Your SlideShare is downloading. ×
Embedded Linux Odp
Upcoming SlideShare
Loading in...5
×

Thanks for flagging this SlideShare!

Oops! An error has occurred.

×

Saving this for later?

Get the SlideShare app to save on your phone or tablet. Read anywhere, anytime - even offline.

Text the download link to your phone

Standard text messaging rates apply

Embedded Linux Odp

1,903
views

Published on

Presentation from the October 2008 meeting of the ColoradoSprings Open Source Users Group.

Presentation from the October 2008 meeting of the ColoradoSprings Open Source Users Group.

Published in: Technology

0 Comments
1 Like
Statistics
Notes
  • Be the first to comment

No Downloads
Views
Total Views
1,903
On Slideshare
0
From Embeds
0
Number of Embeds
1
Actions
Shares
0
Downloads
86
Comments
0
Likes
1
Embeds 0
No embeds

Report content
Flagged as inappropriate Flag as inappropriate
Flag as inappropriate

Select your reason for flagging this presentation as inappropriate.

Cancel
No notes for slide

Transcript

  • 1. Embedded Linux Crash Course Eric Gustafson http://embedded.gustafson-consulting.com ericg@gustafson-consulting.com
  • 2. Agenda ● What is “Embedded”? ● Example Walk Through ● Why Linux as an embedded platform? ● References – Convention: colored names have a reference in the references.
  • 3. What is Embedded? ● Embedded is a very nebulous term. ● My Definition: NOT a General Purpose Computer ● Some Linux Examples: ● TiVo ● PrismIQ ● Google Phone (Android) ● RioReceiver ● Home Routers ● Soekris – ActionTec (Qwest DSL) ● An Old PC
  • 4. Target System “Application” BusyBox C Library (uClibc) (system programs) Linux Kernel Boot syslinux (on disk) BIOS (firmware) Hardware – Intel x86 / PC Architecture
  • 5. System Boot 1. Hardware Reset → Bootloader ● BIOS Executes → syslinux (i.e. DOS format floppy/CF) ● syslinux → loads the Linux Kernel 2. Linux Kernel initializes ● Kernel mounts initrd.gz, the “root” filesystem. 3. Kernel → /sbin/init (from BusyBox) 4. init → /etc/rc (sh script – developer provided) 5. rc script → “Application”
  • 6. The Build Artifacts – What makes up our system – ● Hardware – provided ● BIOS – provided ● syslinux – {download, precompiled} ● Linux Kernel – BUILD ● µclibc (C Library) - BUILD ● BusyBox (core programs) – BUILD ● “Application” – BUILD
  • 7. Cross Compiler Tool Chain – How to build the Artifacts – ● Cross Compilation – Gnu Binutils ● Assembler, linker, etc. – Gnu C Compiler – C Library – uClibc ● Others: Newlib, Gnu C Library – Linux Kernel – just the headers ● Packaging – initrd.gz – cramfs tools ● Alternatives: ext2fs, jffs2, many others
  • 8. End to End Build – Getting our hands a little dirty – ● Buildroot ● http://buildroot.uclibc.org – Menu based configuration – Many options for configuration and architecture – Does everything ● builds cross compiler tool chain ● compiles kernel, C library (μClibc), BusyBox ● packages root filesystem image – Leaves all artifacts, and configuration, in place. – Buildroot is an excellent place to start.
  • 9. From Scratch – Getting our hands really dirty – ● Build Cross Development Tools – Build Binutils – Install Linux Kernel Headers – Build gcc-initial (no C Library dependencies) – Build C library (μClibc) – Build gcc-final (which uses the C library) ● X-Compile Target Artifacts – Configure & Compile Linux Kernel → bzImage (the Kernel) – Configure & Compile BusyBox – Compile “Application”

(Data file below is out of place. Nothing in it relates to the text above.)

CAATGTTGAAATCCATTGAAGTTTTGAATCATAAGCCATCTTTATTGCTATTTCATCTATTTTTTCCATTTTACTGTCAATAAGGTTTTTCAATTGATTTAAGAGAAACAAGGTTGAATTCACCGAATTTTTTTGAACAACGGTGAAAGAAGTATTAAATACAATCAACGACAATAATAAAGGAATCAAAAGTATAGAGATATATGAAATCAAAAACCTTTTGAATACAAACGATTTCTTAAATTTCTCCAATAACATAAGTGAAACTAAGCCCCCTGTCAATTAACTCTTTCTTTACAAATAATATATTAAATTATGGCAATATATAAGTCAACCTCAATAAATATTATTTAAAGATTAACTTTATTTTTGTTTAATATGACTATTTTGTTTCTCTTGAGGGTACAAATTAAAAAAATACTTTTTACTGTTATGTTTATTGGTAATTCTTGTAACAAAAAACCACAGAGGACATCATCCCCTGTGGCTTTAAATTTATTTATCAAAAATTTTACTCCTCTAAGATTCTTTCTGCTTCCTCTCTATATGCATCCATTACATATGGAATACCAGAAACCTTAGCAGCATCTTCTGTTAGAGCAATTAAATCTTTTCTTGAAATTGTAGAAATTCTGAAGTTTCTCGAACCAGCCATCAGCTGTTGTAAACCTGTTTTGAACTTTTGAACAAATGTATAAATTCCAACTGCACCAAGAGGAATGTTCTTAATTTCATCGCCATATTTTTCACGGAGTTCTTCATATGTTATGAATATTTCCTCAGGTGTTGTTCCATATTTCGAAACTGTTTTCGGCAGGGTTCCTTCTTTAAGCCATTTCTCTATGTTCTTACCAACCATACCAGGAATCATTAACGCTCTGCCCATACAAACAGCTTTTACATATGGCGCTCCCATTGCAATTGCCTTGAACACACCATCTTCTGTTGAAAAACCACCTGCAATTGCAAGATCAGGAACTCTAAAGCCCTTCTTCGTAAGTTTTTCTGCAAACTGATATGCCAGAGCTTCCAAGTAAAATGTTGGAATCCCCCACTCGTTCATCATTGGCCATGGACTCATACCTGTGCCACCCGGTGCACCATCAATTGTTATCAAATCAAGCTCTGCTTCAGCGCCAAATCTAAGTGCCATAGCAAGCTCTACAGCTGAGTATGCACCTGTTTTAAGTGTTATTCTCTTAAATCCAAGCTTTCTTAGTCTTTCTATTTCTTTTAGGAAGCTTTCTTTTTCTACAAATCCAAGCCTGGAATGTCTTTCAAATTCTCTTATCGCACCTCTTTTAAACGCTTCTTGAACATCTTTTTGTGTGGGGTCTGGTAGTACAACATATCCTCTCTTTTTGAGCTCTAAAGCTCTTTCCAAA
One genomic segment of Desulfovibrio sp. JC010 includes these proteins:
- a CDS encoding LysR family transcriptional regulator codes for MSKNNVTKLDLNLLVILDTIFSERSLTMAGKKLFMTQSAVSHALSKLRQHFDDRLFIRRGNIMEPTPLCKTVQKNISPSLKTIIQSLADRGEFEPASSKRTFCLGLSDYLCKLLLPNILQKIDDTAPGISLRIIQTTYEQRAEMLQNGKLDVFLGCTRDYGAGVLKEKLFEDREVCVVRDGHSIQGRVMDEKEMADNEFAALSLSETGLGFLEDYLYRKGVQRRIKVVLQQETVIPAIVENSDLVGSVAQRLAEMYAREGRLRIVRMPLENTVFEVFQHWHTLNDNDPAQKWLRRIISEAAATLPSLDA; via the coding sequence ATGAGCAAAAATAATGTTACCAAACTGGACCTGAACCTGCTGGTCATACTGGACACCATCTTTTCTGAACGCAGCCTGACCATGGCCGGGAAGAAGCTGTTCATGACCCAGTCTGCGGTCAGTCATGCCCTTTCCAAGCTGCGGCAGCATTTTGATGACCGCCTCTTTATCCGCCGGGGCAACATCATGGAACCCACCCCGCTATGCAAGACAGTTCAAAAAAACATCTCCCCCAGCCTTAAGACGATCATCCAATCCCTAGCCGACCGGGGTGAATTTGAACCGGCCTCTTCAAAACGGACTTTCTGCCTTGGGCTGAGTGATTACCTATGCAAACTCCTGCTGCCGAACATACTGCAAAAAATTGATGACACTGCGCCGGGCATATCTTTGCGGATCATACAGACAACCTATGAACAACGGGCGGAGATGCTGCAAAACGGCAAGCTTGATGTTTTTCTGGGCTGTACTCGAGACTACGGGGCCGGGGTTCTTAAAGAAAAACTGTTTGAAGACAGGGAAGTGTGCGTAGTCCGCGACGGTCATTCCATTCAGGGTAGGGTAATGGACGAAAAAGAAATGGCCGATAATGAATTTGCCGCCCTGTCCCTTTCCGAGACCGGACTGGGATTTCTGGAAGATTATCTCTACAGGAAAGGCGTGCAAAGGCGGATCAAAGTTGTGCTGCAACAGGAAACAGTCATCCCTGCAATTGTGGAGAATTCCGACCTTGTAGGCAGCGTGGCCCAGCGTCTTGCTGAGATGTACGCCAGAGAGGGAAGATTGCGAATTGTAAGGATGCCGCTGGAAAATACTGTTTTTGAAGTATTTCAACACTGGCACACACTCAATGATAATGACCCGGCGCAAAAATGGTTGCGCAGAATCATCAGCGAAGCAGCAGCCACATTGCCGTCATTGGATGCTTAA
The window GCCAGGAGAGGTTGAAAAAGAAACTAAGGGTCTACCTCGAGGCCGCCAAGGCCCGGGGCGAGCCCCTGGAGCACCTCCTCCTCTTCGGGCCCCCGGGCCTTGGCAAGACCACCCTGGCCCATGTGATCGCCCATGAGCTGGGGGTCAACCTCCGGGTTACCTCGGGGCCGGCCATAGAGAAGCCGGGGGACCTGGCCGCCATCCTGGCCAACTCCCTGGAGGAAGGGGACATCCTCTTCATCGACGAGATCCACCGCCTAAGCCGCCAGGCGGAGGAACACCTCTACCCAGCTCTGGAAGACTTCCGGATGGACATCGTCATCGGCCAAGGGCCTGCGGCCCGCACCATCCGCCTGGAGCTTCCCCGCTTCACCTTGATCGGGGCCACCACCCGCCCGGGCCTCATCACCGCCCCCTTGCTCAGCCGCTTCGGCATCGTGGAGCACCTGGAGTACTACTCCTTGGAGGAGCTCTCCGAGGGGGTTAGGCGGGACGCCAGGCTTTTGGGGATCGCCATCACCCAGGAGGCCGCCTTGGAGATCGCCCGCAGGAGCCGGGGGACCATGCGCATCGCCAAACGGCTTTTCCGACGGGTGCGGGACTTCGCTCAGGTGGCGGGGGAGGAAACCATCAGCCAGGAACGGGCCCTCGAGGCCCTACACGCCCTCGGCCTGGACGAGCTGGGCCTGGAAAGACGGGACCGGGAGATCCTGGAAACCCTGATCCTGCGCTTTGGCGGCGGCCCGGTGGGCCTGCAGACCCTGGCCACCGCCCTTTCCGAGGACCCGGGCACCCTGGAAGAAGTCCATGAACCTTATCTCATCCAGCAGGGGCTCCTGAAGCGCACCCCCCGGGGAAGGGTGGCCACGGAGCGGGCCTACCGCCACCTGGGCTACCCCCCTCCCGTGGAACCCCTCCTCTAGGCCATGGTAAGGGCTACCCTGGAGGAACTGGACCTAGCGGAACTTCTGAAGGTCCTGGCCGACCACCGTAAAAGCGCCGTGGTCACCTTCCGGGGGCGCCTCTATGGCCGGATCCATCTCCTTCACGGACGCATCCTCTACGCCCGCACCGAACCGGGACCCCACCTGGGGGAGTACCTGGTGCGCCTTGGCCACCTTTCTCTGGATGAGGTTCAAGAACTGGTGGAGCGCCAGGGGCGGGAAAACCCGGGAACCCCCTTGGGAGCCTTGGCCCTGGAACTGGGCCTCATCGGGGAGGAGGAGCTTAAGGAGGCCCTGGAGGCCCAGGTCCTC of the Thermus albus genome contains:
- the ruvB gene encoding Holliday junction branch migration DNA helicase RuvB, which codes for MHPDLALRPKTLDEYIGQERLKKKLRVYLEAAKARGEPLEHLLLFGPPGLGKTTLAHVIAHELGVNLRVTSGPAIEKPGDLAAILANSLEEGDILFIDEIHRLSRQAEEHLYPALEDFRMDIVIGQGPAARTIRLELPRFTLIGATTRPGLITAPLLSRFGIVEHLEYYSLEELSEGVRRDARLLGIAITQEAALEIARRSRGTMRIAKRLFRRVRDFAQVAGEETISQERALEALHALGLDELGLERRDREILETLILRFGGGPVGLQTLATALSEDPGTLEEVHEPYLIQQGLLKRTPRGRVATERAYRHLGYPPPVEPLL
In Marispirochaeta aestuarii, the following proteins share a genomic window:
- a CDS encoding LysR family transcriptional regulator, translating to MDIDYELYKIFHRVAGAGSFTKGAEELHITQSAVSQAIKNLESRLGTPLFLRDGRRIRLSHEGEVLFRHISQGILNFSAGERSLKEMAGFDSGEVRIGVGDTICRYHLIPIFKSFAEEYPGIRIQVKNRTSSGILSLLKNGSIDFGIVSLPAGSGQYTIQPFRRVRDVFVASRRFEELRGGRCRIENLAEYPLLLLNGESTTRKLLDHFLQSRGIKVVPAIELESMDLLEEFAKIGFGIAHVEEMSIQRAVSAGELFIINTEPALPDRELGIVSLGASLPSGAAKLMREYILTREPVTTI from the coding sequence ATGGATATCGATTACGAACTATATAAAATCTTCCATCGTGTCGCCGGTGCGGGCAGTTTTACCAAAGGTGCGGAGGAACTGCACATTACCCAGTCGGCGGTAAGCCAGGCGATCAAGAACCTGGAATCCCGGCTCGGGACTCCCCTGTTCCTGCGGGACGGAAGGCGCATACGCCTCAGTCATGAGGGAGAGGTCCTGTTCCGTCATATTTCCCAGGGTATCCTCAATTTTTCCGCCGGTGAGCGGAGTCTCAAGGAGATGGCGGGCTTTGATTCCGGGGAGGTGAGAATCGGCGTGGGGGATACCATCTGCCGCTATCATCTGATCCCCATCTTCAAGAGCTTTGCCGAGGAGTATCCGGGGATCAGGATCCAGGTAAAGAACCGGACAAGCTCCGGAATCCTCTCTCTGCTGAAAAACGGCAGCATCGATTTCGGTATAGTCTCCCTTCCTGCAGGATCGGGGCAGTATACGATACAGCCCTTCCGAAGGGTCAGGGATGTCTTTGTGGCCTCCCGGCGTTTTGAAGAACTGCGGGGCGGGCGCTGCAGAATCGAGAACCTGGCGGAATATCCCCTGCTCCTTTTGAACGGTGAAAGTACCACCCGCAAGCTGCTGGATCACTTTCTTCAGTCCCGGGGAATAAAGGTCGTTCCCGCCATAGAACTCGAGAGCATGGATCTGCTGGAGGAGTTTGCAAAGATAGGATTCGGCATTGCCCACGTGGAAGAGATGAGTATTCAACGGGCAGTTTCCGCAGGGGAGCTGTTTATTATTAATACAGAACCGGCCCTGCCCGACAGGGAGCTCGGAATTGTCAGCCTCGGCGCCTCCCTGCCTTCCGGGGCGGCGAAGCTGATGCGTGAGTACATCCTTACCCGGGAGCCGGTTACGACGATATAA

• 10. From Scratch (2) – Getting our hands really dirty – ● Package Root Filesystem – Make a temp directory to act as “/”, call it “root_dir” – Place BusyBox, μClibc, and “Application” in directory “root_dir” using a typical root layout. – mkfs -t cramfs root_dir initrd – gzip -9 initrd → “initrd.gz”, the initrd image ● Place Artifacts on boot media. – Create a DOS format floppy (or CF card) – syslinux /dev/fd0 # only needed the first time – Mount /dev/fd0 ● Create and copy syslinux.cfg to /dev/fd0 – This is a small config file w/ kernel boot arguments ● Copy kernel, bzImage, to /dev/fd0 ● Copy the root filesystem, initrd.gz, to /dev/fd0
  • 11. Why Linux? ● Open Source ● Modifications are common, and easy. ● Entire tool chain is freely available – low cost to entry. ● The Kernel has LOTS of configurable drivers. – Common embedded chipset support. – Theres more than just chipset support though. ● File systems, network protocols, and lots more. ● Momentum – Linux's success is feeding on itself.
  • 12. References ● Compiler Tools ● C Libraries – GNU Binutils - – μClibc - http://uclibc.org/ http://www.gnu.org/software/binutils – Newlib - – GNU C Compiler - http://sourceware.org/newlib/ http://gcc.gnu.org – Gnu C Library - ● GCC requires GMP and MPFR http://www.gnu.org/software/libc/ – GMP - http://gmplib.org/ – MPFR - http://www.mpfr.org/ ● Linux Kernel – http://www.kernel.org/ – http://www.linuxdocs.org/ HOWTOs/Kernel-HOWTO.html
  • 13. References ● Boot loaders ● File system creation – syslinux - – cramfs - http://syslinux.zytor.com/wiki/ http://sourceforge.net/projects/cramfs/ ● pxelinux – Ethernet Boot – JFFS2 - ● isolinux – CD Boot http://sourceware.org/jffs2/ – GRUB - – Ext2fs - http://e2fsprogs.sourceforge.net/ext2.html http://www.gnu.org/software/grub/ – LILO ● http://lilo.go.dyndns.org/ ● http://tldp.org/HOWTO/LILO.html
  • 14. References ● Cross Dev Systems ● Embedded Linux Howto – Buildroot - – http://linuxant.hit.bg/Embedded- http://buildroot.uclibc.org/ Linux-Howto.html – crosstools - http://www.kegel.com/crosstool/